Dagger in hand, La, the High Priestess, towered above the helpless creature that had dared to violate the sanctuary of her deity. There should be no torture—there should be instant death. No longer should the defiler of the temple pollute the sight of the lord god almighty. A single stroke of the heavy blade and then the corpse to the flaming pyre without. The knife arm stiffened ready for the downward plunge, and then La, the woman, collapsed weakly upon the body of the man she loved.
She ran her hands in mute caress over his naked flesh; she covered his forehead, his eyes, his lips with hot kisses; she covered him with her body as though to protect him from the hideous fate she had ordained for him, and in trembling, piteous tones she begged him for his love. For hours the frenzy of her passion possessed the burning hand-maiden of the Flaming God, until at last sleep overpowered her and she lapsed into unconsciousness beside the man she had sworn to torture and to slay. And Tarzan, untroubled by thoughts of the future, slept peacefully in La’s embrace.
At the first hint of dawn the chanting of the priests of Opar brought Tarzan to wakefulness. Initiated in low and subdued tones, the sound soon rose in volume to the open diapason of barbaric blood lust. La stirred. Her perfect arm pressed Tarzan closer to her—a smile parted her lips and then she awoke, and slowly the smile faded and her eyes went wide in horror as the significance of the death chant impinged upon her understanding.
“Love me, Tarzan!” she cried. “Love me, and you shall be saved.”
Tarzan’s bonds hurt him. He was suffering the tortures of long-restricted circulation. With an angry growl he rolled over with his back toward La. That was her answer! The High Priestess leaped to her feet. A hot flush of shame mantled her cheek and then she went dead white and stepped to the shelter’s entrance.
“Come, Priests of the Flaming God!” she cried, “and make ready the sacrifice.”
The warped things advanced and entered the shelter. They laid hands upon Tarzan and bore him forth, and as they chanted they kept time with their crooked bodies, swaying to and fro to the rhythm of their song of blood and death. Behind them came La, swaying too; but not in unison with the chanted cadence. White and drawn was the face of the High Priestess—white and drawn with unrequited love and hideous terror of the moments to come. Yet stern in her resolve was La. The infidel should die! The scorner of her love should pay the price upon the fiery altar. She saw them lay the perfect body there upon the rough branches. She saw the High Priest, he to whom custom would unite her—bent, crooked, gnarled, stunted, hideous—advance with the flaming torch and stand awaiting her command to apply it to the faggots surrounding the sacrificial pyre. His hairy, bestial face was distorted in a yellow-fanged grin of anticipatory enjoyment. His hands were cupped to receive the life blood of the victim—the red nectar that at Opar would have filled the golden sacrificial goblets.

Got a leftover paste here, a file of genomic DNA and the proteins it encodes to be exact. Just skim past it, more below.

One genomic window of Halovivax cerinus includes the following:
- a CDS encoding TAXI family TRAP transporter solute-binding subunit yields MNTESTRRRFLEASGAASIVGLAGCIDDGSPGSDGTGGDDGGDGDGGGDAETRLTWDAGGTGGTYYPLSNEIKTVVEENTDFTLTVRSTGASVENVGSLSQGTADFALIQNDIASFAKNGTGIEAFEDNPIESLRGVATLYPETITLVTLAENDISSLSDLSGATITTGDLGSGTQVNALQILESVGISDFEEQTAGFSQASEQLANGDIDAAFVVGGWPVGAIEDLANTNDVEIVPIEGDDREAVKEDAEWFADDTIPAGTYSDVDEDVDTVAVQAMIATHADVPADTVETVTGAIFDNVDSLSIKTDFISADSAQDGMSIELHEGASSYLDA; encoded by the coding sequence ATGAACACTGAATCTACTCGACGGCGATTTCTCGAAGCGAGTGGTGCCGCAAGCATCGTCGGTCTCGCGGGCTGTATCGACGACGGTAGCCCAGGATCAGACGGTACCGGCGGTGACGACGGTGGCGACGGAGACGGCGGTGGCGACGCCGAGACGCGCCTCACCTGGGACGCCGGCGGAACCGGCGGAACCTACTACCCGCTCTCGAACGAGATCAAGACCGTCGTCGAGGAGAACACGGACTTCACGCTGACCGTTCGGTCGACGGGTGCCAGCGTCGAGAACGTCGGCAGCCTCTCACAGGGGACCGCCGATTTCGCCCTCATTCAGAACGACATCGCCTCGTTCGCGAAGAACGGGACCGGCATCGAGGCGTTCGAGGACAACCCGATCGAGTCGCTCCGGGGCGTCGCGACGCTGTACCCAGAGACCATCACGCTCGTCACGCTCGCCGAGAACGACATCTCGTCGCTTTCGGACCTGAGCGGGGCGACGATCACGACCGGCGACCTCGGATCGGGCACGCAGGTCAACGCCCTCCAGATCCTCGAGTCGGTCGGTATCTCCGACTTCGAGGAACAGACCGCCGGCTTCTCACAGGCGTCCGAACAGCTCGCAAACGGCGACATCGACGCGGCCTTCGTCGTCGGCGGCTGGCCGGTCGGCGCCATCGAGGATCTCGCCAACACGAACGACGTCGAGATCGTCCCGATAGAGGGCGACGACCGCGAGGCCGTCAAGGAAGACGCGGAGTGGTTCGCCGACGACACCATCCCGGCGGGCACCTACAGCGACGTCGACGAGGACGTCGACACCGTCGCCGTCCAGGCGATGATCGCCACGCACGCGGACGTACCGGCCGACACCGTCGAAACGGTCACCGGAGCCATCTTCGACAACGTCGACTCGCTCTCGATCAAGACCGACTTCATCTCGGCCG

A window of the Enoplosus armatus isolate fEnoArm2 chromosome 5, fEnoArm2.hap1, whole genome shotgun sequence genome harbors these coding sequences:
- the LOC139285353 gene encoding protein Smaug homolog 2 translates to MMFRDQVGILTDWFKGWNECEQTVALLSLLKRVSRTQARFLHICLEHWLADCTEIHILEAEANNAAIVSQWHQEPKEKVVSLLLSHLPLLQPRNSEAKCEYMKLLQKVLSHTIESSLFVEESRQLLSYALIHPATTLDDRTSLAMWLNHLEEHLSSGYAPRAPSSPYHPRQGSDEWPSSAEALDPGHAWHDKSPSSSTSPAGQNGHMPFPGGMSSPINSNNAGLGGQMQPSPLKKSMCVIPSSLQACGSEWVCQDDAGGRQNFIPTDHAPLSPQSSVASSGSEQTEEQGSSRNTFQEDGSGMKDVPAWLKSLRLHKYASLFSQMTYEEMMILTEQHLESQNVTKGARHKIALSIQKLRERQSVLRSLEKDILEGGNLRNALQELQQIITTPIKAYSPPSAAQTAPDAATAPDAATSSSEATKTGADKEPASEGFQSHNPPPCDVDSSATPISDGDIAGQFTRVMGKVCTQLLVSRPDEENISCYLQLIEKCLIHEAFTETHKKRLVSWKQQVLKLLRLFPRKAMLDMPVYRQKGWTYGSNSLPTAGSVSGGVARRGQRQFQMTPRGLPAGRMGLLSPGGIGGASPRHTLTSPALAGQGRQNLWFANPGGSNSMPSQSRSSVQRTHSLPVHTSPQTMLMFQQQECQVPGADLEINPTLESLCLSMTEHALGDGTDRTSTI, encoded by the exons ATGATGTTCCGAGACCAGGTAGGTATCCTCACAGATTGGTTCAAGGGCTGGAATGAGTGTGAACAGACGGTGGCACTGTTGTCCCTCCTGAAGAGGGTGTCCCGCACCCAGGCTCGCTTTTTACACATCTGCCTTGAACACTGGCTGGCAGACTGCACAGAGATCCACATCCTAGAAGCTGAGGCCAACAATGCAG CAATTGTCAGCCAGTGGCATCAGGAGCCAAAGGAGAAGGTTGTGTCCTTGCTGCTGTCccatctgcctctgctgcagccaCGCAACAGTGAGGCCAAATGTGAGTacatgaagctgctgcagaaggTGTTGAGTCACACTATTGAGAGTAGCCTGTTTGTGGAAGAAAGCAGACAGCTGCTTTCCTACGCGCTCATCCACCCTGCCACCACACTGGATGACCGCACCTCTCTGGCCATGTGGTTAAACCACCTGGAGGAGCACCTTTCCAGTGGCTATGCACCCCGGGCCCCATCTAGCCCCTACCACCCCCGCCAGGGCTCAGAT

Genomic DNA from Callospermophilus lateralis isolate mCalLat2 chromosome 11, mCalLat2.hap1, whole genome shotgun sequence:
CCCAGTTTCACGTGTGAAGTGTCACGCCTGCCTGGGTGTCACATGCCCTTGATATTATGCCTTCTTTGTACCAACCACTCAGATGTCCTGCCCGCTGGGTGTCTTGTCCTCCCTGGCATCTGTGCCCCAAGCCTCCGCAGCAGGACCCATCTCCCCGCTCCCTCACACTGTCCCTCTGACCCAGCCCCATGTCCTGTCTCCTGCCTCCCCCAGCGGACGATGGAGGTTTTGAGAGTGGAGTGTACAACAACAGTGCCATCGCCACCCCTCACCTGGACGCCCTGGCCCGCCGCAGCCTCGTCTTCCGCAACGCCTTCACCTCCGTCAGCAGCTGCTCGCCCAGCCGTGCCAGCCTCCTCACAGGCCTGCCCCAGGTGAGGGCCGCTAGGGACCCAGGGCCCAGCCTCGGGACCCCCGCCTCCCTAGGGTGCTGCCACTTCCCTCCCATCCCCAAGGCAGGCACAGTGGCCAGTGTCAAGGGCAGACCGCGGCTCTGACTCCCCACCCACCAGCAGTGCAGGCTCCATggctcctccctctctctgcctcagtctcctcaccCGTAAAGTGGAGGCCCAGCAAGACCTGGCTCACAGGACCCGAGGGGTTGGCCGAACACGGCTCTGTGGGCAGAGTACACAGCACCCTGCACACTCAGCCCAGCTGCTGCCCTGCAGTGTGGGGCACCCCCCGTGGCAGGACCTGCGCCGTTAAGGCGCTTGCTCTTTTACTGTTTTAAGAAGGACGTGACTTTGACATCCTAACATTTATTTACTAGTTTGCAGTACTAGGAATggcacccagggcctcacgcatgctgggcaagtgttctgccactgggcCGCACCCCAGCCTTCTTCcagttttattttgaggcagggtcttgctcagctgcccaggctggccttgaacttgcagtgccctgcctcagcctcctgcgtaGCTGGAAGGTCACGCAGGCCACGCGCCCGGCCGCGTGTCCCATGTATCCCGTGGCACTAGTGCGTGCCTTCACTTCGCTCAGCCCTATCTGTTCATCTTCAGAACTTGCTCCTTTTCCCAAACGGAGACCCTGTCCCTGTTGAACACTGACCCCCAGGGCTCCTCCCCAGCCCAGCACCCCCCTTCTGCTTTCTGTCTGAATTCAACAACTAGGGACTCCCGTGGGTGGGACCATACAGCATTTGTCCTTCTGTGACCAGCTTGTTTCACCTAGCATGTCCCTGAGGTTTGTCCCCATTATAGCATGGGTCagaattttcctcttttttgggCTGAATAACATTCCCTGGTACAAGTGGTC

La approached with upraised knife, her face turned toward the rising sun and upon her lips a prayer to the burning deity of her people. The High Priest looked questioningly toward her—the brand was burning close to his hand and the faggots lay temptingly near. Tarzan closed his eyes and awaited the end. He knew that he would suffer, for he recalled the faint memories of past burns. He knew that he would suffer and die; but he did not flinch. Death is no great adventure to the jungle bred who walk hand-in-hand with the grim specter by day and lie down at his side by night through all the years of their lives. It is doubtful that the ape-man even speculated upon what came after death. As a matter of fact as his end approached, his mind was occupied by thoughts of the pretty pebbles he had lost, yet his every faculty still was open to what passed around him.
He felt La lean over him and he opened his eyes. He saw her white, drawn face and he saw tears blinding her eyes. “Tarzan, my Tarzan!” she moaned, “tell me that you love me—that you will return to Opar with me—and you shall live. Even in the face of the anger of my people I will save you. This last chance I give you. What is your answer?”
At the last moment the woman in La had triumphed over the High Priestess of a cruel cult. She saw upon the altar the only creature that ever had aroused the fires of love within her virgin breast; she saw the beast-faced fanatic who would one day be her mate, unless she found another less repulsive, standing with the burning torch ready to ignite the pyre; yet with all her mad passion for the ape-man she would give the word to apply the flame if Tarzan’s final answer was unsatisfactory. With heaving bosom she leaned close above him. “Yes or no?” she whispered.
Through the jungle, out of the distance, came faintly a sound that brought a sudden light of hope to Tarzan’s eyes. He raised his voice in a weird scream that sent La back from him a step or two. The impatient priest grumbled and switched the torch from one hand to the other at the same time holding it closer to the tinder at the base of the pyre.
“Your answer!” insisted La. “What is your answer to the love of La of Opar?”
Closer came the sound that had attracted Tarzan’s attention and now the others heard it—the shrill trumpeting of an elephant. As La looked wide-eyed into Tarzan’s face, there to read her fate for happiness or heartbreak, she saw an expression of concern shadow his features. Now, for the first time, she guessed the meaning of Tarzan’s shrill scream—he had summoned Tantor, the elephant, to his rescue! La’s brows contracted in a savage scowl. “You refuse La!” she cried. “Then die! The torch!” she commanded, turning toward the priest.
Tarzan looked up into her face. “Tantor is coming,” he said. “I thought that he would rescue me; but I know now from his voice that he will slay me and you and all that fall in his path, searching out with the cunning of Sheeta, the panther, those who would hide from him, for Tantor is mad with the madness of love.”